I just found this site and am very impressed. I plan on starting a lawnmowing business this spring. My 16 year old son is going to be part of the business. I am looking forward to working with him. Any help and or ideas on how to estimate$$ mowing a lawn would be greatly appreciated.
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Old 01-04-2004, 03:20 PM
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70chevelleSS 70chevelleSS is offline
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Join Date: Dec 2003
Location: louisville,KY.
Posts: 9
double D
it has all ways been my experiance to do what the manual and Dealer suggest. Warrenty work is the best kind work for you to have done.
By the way I lived in the Memphis area for 13 years.
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Old 01-14-2004, 01:05 PM
aquamtic aquamtic is offline
LawnSite Senior Member
Join Date: Jan 2004
Location: East Providence, RI
Posts: 303
IRRIGATION CONTRACOR FORMS- I am trying to put together a pckage of forms that I can use for my irrigation business in the upcoming season. WOuld anyone be interested in sharing forms such as:

Installation Contract
Season Service Contract/ Startups,Shutdowns
Service Call Work Order

Please email me if you are able to send or fax
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Old 01-17-2004, 06:56 PM
TotalCareSolutions TotalCareSolutions is offline
LawnSite Senior Member
Join Date: Mar 2003
Location: Atlanta, GA
Posts: 519
leatherman tool
Luck has nothing to do with it.
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Old 01-21-2004, 02:09 AM
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1acreplus 1acreplus is offline
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Join Date: Jan 2004
Location: Minneapolis, MN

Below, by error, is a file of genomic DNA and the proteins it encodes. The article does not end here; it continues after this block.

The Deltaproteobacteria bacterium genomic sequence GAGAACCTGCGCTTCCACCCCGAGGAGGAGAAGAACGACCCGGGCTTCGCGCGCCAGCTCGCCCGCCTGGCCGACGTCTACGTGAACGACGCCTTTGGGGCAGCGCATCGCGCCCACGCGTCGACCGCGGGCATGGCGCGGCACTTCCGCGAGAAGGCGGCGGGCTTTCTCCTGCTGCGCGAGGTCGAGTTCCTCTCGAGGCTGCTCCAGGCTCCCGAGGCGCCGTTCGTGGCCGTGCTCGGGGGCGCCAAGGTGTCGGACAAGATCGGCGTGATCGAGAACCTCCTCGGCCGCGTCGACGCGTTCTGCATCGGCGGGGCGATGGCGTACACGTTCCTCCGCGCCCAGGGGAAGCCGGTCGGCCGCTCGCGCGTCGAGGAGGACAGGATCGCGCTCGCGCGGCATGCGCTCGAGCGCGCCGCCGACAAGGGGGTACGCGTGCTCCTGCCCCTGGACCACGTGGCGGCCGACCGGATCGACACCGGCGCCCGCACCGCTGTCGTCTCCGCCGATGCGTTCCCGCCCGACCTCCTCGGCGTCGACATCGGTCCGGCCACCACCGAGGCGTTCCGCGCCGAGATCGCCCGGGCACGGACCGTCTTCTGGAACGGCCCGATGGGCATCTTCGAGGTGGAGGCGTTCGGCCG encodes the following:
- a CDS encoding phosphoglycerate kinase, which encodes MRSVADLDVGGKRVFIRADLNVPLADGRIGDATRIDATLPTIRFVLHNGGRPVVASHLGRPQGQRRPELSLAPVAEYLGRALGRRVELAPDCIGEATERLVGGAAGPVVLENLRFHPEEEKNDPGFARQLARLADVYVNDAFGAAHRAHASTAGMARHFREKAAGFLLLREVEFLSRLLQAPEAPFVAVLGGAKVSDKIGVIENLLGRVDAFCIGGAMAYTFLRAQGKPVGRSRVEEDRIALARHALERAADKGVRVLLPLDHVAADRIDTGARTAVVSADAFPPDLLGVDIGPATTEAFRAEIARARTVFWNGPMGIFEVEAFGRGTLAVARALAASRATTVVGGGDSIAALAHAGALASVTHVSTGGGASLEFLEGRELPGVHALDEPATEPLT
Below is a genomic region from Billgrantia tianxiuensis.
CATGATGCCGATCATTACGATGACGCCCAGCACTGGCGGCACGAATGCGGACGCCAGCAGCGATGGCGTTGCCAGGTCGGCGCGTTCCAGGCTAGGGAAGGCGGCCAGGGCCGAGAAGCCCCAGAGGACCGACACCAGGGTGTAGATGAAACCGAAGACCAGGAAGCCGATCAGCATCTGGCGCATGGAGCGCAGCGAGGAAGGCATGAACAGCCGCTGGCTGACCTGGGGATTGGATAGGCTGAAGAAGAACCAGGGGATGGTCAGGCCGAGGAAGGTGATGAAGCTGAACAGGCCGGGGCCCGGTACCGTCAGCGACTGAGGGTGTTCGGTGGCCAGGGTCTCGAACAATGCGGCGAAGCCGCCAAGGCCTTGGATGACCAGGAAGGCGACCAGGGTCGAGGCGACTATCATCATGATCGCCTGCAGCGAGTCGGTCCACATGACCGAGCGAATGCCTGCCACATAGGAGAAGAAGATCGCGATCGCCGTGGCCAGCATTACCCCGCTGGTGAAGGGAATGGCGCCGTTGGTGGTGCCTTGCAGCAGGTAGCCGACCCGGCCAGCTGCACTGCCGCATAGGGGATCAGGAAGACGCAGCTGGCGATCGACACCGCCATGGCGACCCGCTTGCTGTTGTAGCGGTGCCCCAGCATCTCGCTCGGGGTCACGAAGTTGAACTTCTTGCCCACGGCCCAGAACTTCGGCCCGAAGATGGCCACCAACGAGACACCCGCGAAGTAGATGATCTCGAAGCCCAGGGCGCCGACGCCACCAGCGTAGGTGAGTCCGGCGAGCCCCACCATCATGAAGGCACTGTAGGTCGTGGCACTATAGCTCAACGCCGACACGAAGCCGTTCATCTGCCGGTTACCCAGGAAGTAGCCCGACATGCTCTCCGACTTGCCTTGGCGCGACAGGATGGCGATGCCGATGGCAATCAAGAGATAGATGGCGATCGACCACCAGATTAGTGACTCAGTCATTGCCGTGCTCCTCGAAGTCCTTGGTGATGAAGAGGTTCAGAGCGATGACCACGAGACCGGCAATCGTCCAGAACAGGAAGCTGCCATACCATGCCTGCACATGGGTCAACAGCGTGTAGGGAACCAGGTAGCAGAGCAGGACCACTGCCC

Posts: 32
New to the lawn biz, but I've been snowplowing and landscaping for 4 years. I've seen a lot of great suggestions for tools and safety gear, but I haven't yet seen something that I do...

Keep a 3 ring binder in every truck. Put the following info in the binder:

Have your emergency contact information on the VERY FIRST PAGE. Include numbers for the local poison control hotline, local hospitals, and your insurance agent. Of course, don't forget cell numbers for your foreman/manager/owner, in case the office is deserted.

Keep a safety checklist/log sheet in the binder. Make these simple daily checks (lights+lenses, horn, brakes, mirrors, etc) and weekly checks (oil, trans fluid, belts, hoses, plug wires, tire pressure, lug nuts) a part of your log. In an accident lawsuit, this log may save your bacon. This log sheet is also a requirement if you have a USDOT registration (we do).

Have copies of MSDS (Material Safety
Data Sheets) for every chemical you use, and don't forget gasoline and diesel. This is an OSHA requirement.

Also in this binder, keep copies of the driver's licenses and medical cards of all authorized drivers for your truck(s), copy of the insurance card, and a copy of the cab card part of the title.

Keep a list of all the equipment you have in/on the truck and trailer, including SERIAL NUMBERS. When (not if) something gets stolen off your truck, it will make it that much easier to report.

Last but not least. This is also a good spot to keep a price list or other "ballpark" quote guide for your on-site staff to look at. Every employee that might come in contact with a customer or prospect should have some sales literature at hand, even if it's only a business card.